June 23, 2014

Old-Fashioned {Redux}

[This is a reprint of my article, "Being Old-Fashioned, Downton Abbey Style," from the summer issue of SEASON magazine. Scroll to page 93 or enjoy text below!]

Being Old-Fashioned, Downton Abbey Style
One of my favorite bridal historians, British writer Ann Monsarrat, talked about how old “innocent superstitions…just for fun” became wedding “traditions” in Victorian times. Although most wedding customs have ancient roots back to the days of arranged marriages (like “the superstition that the bride and groom should not meet on their wedding day until they do so at the altar”), it was the sentimental Victorians who made them part of the “rules” of wedding etiquette. And even if a tad old-fashioned, some traditions stayed around while others disappeared in the regimented practicality guiding many weddings today.

It reminds me of the episode of Downton Abbey in season three when Martha Levinson, Cora’s very avant garde American mother played by Shirley Maclaine, arrives for Lady Mary’s wedding. At dinner the night before the ceremony, Violet, the other grandmother (Maggie Smith’s witty character, the proper Dowager Countess) tells Martha that Matthew won’t be dining with them since it’s “bad luck” for the groom to see the bride. Martha teases about following such old-fashioned notions: “It’s 1920 for heaven’s sake!”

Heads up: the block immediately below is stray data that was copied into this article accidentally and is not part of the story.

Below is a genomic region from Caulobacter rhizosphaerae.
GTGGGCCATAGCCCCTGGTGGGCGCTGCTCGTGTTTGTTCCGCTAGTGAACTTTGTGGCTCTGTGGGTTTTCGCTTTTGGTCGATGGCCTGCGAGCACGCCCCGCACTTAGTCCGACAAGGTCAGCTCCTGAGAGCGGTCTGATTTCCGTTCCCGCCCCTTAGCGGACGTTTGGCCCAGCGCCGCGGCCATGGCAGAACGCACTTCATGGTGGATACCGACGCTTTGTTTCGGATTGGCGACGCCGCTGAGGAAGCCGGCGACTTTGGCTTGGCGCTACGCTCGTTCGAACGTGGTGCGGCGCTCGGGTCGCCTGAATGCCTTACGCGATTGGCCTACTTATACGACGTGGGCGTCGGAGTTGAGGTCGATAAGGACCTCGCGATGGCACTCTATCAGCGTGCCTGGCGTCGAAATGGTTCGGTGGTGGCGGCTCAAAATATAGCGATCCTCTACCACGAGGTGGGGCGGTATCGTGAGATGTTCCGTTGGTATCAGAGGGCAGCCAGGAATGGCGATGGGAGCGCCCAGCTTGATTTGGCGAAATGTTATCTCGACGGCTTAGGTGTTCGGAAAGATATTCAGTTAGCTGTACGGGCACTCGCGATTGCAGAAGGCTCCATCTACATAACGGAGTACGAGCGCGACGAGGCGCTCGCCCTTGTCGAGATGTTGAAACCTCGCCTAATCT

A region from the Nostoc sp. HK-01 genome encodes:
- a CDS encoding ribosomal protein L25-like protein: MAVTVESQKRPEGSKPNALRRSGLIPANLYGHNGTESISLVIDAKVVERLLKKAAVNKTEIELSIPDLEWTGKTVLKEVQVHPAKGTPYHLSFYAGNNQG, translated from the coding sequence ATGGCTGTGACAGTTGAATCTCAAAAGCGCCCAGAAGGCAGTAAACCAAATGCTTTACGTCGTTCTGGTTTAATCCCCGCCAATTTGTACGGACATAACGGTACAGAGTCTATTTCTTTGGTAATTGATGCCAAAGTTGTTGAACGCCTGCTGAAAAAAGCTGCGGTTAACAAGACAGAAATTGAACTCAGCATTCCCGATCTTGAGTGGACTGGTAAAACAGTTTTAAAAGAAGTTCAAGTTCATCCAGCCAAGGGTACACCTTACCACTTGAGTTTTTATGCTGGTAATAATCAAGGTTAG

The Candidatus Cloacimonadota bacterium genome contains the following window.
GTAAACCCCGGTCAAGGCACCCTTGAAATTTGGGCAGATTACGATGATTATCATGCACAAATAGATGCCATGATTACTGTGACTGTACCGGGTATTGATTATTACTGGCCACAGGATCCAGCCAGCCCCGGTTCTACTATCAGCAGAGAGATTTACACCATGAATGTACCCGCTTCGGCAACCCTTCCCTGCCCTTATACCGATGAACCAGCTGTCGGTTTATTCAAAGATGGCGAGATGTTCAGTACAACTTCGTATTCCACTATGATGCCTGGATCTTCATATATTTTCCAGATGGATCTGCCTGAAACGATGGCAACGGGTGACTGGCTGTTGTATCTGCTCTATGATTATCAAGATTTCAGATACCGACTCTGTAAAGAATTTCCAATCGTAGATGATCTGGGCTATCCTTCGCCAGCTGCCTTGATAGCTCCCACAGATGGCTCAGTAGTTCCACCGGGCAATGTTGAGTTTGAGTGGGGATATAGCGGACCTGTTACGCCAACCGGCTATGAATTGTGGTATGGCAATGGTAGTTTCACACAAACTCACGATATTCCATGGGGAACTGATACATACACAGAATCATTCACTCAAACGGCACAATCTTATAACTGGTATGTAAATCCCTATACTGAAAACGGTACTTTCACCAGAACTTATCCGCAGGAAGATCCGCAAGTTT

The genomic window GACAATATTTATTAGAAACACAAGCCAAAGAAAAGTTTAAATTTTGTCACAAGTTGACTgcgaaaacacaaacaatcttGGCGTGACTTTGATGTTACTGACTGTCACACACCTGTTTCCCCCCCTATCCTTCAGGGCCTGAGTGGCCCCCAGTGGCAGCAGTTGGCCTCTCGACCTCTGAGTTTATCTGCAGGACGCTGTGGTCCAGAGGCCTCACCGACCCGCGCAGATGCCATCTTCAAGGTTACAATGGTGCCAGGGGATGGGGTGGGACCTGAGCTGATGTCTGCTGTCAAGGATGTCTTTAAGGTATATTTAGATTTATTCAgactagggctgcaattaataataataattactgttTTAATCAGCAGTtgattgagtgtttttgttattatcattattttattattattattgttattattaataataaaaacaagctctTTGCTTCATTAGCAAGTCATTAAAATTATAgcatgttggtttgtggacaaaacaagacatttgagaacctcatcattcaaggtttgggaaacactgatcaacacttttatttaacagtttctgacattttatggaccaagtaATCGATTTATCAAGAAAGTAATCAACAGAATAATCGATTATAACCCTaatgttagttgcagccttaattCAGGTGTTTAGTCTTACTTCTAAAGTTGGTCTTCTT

However, old-fashioned or not, keeping some traditions just brings out the sweetness in us. Remember the Downton Abbey scene later that night when Matthew slips into the Abbey to apologize to Mary and—with her slightly opened bedroom door between them—asks for a reconciliation kiss. After a pause, Mary softens and smiles: “Only if you close your eyes…it’s bad luck to see me before the wedding.” (He does, she does, then takes a peek, and they seem even more in love when they meet at the altar the next morning!)

Now I can appreciate the benefits of being practical as much as the next fellow; and I understand that the current practice of taking photographs of all the wedding party before the ceremony is indeed “practical.” But don’t you think it spoils some of the romantic mystery?

Ann Monsarrat told this charming story around the 1893 wedding of a future king and queen: 

…when Princess May of Teck and the Duke of York caught sight of each other from opposite ends of one of the long, long corridors of Buckingham Palace on their marriage morning, they took it as a happy sign. They were a constrained couple, always writing to explain how much they loved each other and apologising that they could not actually say so; both were warmed by the brief encounter. The Duke, according to Queen Mary’s official biographer ‘swept her a low and courtly bow. This gesture she never forgot.’

Certain old-fashioned notions may be worth saving—especially if they inspire such courtliness and tender memories. And in our “let it all hang out” modern world, they may prove absolutely essential in keeping some of our “mystery” intact (and a woman’s mystery never goes out of fashion and sometimes romance needs a bit of old-fashioned nudging.) ~

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